Viet Nam News
HÀ NỘI — The Vietnam Steel Corporation (VNSTEEL) needs support from the Government to resolve any remaining problems associated with its two key projects, general director Nguyễn Đình Phúc said at a meeting on Friday.
VNSTEEL’s focus this year will be completing the two projects of Việt Trung Metallurgy and Mineral Co Ltd (VTM) and Thái Nguyên Iron and Steel JSC (TISCO), especially in TISCO’s second expansion phase, he said.
Phúc said that the plan is part of the Government’s efforts to improve domestic long rolled steel and plated steel production and in line with the Ministry of Industry and Trade’s efforts to support local steel producers in 2018.
He conceded that VNSTEEL met with difficulties during the expansion in 2017, as well as in VTM’s Lào Cai Iron and Steel Plant Project, so they both fell behind schedule.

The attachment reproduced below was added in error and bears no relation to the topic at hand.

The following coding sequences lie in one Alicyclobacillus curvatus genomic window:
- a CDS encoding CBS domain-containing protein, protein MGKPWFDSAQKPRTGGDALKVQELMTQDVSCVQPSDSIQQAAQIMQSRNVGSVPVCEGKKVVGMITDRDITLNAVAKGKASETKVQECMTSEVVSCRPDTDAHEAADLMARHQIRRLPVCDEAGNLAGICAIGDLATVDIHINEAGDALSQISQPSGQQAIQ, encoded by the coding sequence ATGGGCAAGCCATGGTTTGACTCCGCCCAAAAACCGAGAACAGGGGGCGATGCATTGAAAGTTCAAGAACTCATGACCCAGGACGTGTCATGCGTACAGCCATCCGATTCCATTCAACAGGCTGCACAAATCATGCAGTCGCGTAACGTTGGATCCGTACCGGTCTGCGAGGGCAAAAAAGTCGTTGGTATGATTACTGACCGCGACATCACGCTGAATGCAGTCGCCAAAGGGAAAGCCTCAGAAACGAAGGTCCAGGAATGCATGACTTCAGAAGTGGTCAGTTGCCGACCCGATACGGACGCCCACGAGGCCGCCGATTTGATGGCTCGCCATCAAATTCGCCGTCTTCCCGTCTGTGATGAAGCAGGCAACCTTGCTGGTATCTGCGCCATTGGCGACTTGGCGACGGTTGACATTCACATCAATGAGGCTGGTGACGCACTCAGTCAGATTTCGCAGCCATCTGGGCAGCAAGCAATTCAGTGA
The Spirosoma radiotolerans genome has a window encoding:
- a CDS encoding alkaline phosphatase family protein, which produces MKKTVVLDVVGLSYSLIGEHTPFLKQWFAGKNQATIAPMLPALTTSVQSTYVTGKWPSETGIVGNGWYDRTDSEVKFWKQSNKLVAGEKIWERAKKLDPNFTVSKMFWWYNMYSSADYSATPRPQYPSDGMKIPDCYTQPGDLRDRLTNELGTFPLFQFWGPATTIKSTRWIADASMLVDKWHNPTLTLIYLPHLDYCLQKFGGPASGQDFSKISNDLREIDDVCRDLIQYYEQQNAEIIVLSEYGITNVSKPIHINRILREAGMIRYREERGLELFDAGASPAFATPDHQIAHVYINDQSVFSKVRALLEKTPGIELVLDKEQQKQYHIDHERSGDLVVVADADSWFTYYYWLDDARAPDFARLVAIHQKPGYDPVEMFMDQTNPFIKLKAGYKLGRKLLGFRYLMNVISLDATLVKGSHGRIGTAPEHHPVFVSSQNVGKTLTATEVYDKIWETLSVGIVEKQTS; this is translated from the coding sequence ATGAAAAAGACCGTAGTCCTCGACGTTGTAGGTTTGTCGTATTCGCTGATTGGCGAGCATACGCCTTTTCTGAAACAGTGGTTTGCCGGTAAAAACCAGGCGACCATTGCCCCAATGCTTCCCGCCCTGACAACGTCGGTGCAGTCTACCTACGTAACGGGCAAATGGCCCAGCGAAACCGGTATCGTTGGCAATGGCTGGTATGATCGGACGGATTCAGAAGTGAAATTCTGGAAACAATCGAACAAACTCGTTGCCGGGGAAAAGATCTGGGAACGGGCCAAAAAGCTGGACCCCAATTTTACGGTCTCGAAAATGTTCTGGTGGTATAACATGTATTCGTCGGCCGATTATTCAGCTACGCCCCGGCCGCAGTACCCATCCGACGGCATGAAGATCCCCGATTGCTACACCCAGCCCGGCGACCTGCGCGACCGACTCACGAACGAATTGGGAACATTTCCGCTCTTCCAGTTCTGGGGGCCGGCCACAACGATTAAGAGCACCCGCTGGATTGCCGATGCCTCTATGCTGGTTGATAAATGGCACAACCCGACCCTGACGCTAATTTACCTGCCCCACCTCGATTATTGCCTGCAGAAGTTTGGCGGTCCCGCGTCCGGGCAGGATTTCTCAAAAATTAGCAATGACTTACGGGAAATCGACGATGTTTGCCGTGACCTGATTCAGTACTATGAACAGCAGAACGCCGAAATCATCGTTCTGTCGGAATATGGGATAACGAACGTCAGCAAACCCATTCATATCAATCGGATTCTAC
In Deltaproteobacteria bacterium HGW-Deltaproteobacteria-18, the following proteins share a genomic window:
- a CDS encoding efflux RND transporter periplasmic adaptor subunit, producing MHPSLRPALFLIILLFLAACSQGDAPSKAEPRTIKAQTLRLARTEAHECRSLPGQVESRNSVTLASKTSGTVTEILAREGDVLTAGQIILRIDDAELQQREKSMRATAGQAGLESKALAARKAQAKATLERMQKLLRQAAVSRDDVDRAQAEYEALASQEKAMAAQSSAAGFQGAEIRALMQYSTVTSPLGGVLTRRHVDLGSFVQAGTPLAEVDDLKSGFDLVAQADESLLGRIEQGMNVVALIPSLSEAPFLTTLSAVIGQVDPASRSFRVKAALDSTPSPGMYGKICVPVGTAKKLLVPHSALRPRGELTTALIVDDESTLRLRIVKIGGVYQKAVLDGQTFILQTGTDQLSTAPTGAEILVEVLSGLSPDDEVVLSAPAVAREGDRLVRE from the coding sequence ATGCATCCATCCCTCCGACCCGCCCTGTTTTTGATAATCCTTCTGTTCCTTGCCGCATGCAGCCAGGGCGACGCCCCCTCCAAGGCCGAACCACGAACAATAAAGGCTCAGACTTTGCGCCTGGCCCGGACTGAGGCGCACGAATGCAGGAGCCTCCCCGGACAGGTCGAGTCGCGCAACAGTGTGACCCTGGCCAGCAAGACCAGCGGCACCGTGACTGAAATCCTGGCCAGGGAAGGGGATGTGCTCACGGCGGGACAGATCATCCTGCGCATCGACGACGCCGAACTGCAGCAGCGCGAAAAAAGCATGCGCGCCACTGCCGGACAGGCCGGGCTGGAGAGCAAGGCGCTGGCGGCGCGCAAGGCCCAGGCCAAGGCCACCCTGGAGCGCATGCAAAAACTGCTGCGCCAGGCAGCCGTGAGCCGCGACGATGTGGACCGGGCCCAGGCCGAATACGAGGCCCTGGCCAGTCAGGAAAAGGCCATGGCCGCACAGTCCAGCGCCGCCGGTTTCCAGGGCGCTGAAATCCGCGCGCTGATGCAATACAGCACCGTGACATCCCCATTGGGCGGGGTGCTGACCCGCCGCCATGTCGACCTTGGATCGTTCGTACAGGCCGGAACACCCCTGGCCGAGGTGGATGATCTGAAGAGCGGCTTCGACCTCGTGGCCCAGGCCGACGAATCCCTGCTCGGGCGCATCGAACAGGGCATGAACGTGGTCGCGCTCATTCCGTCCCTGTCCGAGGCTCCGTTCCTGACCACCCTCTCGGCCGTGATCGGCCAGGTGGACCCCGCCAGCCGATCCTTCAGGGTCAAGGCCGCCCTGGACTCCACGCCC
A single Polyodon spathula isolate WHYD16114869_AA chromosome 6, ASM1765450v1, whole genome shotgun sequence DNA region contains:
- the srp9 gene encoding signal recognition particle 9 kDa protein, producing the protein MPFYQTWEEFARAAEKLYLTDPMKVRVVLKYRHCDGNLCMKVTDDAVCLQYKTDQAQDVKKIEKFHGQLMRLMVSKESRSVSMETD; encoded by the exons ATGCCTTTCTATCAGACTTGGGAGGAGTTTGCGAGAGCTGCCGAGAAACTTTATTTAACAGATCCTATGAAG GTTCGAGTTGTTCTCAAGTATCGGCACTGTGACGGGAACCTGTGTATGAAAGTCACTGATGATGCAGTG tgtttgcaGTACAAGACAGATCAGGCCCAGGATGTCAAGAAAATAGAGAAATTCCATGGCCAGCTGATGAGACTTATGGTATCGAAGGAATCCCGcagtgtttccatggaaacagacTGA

VNSTEEL’s negotiations and final settlement with contractors from the China Metallurgy Group were also fraught with difficulties. Due to the dispute’s complexity, legal support from consultancy companies was sought, and VSC also asked the Ministry of Justice for help in the matter.
On another note, the VTM managed to complete its negotiations and amendments with foreign joint venture partners on Quý Sa Iron Mine Project by the end of 2017, and is now looking forward to the official signing, after receiving approval from its board of directors.
Other investment projects from VNSTEEL’s subsidiaries like Phú Mỹ Flat Steel Company, Nhà Bè Steel JSC and Thủ Đức Steel JSC, are still undergoing slow appraisal and approval, mainly due to difficulties in owner’s capital and investment certificate procedures.
At the same time, VNSTEEL will work with representatives at TISCO on the latter’s State divestiture, decreasing from 65 per cent to 21.5 per cent of its charter capital, which is expected to be completed in 2018’s first quarter.
According to VNSTEEL’s end-of-year report, in 2017, its total accumulated revenue hit VNĐ18.8 trillion ($837 million), while combined profit reached VNĐ650 billion ($28.9 million).
The report also stated that last year, 22 out of 36 of its member companies completed or exceeded their business goals, at much higher growth rates compared to 2016. — VNS